Friday, July 20, 2007

Lawyers and professionals

For some reason my husband left the following article on the desk-top.

Why are lawyers miserable: want a list?

I read it and had a good chuckle.

I could identify with all that misery and money mentioned in the article.

No, I was never a lawyer. I was worse than a lawyer back in Singapore. I was a management consultant, and more specifically, a change management consultant.

While working with what was one of the top Accounting firms (we were an off-shoot of their 'Management Information Systems' off-shoot) it was not unusual to clock 80 hours a week. On days when a deadline loomed, we worked 'back-to-back' and managed to clock 100 hours.

We were fastidious about time-sheets and time-keeping. It was part of our 'company culture', so it has to be true. It meant working from 8.30am to a minute before 12 midnight (because the doors locked electronically at midnight), seven days a week.

We would take a booked taxi (waiting for us at the bottom of the office block) home, shower and sleep for few hours and were back at our desk at 8.30am sharp. Often lunch was taken at our desks. In desperation sometimes, we often sent out the tea-lady to buy food from the hawker centres.

The money was good. The money was very good. So very good that we had no time to spend it.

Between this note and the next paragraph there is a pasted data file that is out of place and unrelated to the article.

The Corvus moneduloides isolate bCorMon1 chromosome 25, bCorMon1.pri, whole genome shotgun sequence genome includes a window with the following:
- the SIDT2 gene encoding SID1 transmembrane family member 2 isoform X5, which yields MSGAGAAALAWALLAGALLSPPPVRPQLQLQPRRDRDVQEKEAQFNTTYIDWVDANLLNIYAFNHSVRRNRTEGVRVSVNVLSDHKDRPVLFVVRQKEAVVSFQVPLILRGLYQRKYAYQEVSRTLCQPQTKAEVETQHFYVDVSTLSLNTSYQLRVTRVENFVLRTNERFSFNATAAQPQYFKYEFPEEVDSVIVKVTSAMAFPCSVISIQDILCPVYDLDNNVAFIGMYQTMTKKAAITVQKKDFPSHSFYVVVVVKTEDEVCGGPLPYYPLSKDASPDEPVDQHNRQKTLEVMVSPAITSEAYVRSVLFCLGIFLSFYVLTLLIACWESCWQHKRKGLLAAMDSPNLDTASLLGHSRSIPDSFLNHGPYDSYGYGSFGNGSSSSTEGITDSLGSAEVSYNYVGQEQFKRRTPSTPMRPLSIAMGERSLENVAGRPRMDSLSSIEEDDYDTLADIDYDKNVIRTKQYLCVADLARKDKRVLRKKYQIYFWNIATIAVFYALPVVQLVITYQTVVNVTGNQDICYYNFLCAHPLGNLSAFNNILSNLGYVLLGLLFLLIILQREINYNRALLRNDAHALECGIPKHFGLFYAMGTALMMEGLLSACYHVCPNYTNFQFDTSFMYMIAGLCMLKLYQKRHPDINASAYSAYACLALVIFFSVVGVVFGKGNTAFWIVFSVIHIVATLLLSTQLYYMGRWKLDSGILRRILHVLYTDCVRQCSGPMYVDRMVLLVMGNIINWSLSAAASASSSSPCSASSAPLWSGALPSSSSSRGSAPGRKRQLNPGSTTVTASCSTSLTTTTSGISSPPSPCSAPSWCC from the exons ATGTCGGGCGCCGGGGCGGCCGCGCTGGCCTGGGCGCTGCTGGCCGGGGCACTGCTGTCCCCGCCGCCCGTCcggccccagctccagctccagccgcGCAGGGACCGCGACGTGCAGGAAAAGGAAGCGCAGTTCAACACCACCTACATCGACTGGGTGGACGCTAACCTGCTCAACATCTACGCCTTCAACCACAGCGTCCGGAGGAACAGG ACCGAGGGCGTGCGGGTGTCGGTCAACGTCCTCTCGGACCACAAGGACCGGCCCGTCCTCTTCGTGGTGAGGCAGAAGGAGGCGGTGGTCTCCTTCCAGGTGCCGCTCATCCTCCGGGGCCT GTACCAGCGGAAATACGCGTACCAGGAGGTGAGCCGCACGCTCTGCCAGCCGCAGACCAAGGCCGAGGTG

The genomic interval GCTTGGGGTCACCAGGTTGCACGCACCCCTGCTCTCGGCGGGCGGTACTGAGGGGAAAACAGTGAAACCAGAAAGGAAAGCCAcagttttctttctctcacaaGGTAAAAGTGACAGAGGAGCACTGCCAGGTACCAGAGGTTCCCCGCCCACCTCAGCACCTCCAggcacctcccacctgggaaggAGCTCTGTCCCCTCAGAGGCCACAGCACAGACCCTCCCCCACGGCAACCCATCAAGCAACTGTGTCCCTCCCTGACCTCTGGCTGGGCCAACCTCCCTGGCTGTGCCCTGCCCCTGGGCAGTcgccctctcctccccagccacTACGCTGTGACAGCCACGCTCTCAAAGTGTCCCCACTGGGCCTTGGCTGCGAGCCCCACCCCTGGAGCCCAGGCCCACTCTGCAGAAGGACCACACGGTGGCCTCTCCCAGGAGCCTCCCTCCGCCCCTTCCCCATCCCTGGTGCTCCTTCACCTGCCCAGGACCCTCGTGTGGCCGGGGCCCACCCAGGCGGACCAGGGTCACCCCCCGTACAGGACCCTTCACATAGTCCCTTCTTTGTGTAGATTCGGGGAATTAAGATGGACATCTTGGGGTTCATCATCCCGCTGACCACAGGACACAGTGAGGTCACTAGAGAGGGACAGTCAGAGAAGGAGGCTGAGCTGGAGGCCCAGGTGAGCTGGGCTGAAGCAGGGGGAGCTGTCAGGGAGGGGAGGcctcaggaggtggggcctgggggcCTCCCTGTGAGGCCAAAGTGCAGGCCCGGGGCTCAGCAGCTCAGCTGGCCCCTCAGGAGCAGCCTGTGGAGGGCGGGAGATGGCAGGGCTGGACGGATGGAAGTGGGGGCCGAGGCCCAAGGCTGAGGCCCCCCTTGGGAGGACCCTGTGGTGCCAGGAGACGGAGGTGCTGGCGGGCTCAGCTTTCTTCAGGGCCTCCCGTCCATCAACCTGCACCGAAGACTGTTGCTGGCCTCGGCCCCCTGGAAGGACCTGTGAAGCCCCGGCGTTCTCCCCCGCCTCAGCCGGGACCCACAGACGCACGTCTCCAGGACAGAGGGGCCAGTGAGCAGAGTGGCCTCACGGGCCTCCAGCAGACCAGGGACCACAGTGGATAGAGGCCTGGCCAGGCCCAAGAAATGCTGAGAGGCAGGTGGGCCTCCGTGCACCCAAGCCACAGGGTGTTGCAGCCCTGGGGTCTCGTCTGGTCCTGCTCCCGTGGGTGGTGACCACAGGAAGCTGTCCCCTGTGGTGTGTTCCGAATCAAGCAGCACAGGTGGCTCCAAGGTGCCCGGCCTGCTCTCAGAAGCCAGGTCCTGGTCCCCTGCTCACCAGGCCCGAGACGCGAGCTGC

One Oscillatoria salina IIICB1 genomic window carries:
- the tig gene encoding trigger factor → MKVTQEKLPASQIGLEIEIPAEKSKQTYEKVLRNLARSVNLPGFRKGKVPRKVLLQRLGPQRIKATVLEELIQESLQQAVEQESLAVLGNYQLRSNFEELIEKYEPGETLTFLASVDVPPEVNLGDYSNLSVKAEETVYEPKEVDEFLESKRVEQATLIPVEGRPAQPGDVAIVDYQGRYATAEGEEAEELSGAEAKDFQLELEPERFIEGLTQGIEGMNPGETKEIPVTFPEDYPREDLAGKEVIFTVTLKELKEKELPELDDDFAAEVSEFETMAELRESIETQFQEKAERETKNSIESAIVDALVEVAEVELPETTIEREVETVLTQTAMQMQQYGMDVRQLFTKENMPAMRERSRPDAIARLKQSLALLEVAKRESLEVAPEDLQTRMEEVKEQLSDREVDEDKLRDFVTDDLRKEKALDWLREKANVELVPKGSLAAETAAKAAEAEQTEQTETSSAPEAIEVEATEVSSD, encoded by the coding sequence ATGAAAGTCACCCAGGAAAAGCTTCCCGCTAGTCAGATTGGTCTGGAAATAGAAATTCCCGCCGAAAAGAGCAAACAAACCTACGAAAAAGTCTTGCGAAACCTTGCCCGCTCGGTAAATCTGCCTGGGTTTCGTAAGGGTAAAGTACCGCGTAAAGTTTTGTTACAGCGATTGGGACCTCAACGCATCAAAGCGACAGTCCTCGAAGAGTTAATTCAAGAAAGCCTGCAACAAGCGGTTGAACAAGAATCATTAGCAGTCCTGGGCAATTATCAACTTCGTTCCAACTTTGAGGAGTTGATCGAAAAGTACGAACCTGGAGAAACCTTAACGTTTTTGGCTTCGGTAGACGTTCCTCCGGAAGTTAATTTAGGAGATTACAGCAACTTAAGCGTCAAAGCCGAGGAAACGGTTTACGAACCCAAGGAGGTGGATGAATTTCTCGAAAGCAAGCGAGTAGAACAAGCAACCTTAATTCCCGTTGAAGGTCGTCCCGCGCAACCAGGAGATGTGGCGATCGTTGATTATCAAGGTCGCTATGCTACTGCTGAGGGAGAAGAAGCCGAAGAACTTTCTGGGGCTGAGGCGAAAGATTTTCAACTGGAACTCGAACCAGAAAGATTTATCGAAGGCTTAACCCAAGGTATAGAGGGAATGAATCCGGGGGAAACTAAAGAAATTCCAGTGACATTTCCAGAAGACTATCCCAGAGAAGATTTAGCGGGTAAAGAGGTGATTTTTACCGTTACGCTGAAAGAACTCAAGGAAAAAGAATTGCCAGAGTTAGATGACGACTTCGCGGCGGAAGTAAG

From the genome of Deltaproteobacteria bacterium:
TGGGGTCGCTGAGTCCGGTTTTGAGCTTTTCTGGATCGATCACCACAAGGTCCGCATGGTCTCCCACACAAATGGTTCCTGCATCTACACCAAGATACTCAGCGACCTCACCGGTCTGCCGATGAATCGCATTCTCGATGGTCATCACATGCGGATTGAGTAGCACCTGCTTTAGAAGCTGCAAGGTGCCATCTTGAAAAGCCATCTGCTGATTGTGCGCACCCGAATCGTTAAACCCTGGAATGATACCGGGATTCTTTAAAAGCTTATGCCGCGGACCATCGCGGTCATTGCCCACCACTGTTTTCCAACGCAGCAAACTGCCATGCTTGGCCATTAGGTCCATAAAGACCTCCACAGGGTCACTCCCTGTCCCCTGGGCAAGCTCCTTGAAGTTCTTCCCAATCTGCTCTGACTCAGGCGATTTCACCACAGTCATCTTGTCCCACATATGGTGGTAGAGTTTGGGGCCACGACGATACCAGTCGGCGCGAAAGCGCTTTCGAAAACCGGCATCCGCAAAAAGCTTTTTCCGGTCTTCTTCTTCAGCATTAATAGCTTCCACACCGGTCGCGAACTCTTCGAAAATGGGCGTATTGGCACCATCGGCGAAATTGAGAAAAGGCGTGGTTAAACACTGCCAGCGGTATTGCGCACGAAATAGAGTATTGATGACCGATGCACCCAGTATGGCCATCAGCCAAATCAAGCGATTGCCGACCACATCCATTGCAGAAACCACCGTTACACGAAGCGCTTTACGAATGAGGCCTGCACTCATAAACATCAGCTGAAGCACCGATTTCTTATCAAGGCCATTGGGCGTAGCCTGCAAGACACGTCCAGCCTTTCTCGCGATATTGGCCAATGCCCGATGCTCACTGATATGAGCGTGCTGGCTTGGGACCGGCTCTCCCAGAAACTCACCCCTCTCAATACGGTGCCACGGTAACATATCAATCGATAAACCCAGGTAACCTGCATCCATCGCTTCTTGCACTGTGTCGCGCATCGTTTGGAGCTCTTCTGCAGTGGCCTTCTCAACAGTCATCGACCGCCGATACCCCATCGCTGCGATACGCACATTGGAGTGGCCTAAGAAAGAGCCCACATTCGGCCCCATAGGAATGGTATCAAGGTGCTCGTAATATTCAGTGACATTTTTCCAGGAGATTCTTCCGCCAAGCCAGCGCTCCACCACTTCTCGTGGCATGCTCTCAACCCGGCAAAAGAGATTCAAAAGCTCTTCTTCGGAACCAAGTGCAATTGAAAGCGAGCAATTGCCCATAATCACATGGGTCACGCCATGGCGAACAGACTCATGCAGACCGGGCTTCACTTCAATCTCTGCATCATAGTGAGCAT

It became clear to me that this was not the way to live the rest of my life.

I shocked the establishment when I left without a job to go to. I had had enough. My father had died and my financial committments were significantly reduced.

That put my CMP (Country Managing Partner) in a sticky position. Normally staff leave for better jobs and opportunities and writing their 'exit emails' was easy. Siew-Peng? She's going to sit at home doing nothing.

Immediately there were fears that the other staff would become suspicious and wonder -- or be brave enough to now wonder aloud -- what went wrong? What is the real story behind her leaving?

Already there were clear feelings that the unearthly/ungodly hours we had been working were not sustainable. Our mental health and family life (if any) were suffering. My own gripe was that when I got back to work after cremating my father, I was put to work for such long hours instead of having someone else take my duties while I was still grieving.

At that point no one in the company had lost a father, and did not understand how I felt.

I was also on the wrong side of the political divide which meant that a promised promotion did not happen. So while I was made to design the architecture for a new computer-based training programme because I was "most experienced" at doing the job (and I was good, I know), I was also denied a promotion because I didn't party with the right people.

I had a series of 'exit interviews' (more than most other leavers) in which I told everyone what I felt was wrong with the company. Guess what? They listened. When I next went back to the office to visit some time after, lots of checks and balances had been put in place to ensure 'work-life balances'.

I don't know how long these lasted.

Still, it's good to know that my resignation left a positive impact on the working conditions of this particular company.

Back to Organic-Ally.

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